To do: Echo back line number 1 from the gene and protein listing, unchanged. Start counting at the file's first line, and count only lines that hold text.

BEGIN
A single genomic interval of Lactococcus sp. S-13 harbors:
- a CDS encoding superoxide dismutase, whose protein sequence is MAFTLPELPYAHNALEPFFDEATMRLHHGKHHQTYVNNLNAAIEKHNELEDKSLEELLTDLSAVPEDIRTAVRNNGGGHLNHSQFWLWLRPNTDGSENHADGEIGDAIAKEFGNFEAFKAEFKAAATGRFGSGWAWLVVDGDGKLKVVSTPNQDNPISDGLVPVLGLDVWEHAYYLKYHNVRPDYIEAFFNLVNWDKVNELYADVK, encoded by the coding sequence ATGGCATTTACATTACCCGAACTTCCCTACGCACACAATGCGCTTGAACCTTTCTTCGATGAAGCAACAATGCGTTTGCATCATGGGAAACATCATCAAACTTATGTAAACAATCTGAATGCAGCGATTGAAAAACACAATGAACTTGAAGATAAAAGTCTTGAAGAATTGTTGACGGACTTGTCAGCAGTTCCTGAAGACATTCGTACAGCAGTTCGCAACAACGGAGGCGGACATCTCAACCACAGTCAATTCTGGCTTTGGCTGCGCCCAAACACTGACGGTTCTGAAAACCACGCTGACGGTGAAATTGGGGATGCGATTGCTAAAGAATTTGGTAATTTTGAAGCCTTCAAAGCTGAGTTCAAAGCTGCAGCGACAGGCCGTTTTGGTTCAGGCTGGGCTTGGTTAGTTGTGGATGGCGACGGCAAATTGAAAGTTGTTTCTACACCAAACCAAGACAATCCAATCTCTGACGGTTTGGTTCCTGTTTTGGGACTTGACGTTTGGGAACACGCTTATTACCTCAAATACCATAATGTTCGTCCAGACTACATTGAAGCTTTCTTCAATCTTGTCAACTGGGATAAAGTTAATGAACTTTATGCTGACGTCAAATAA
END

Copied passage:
A single genomic interval of Lactococcus sp. S-13 harbors: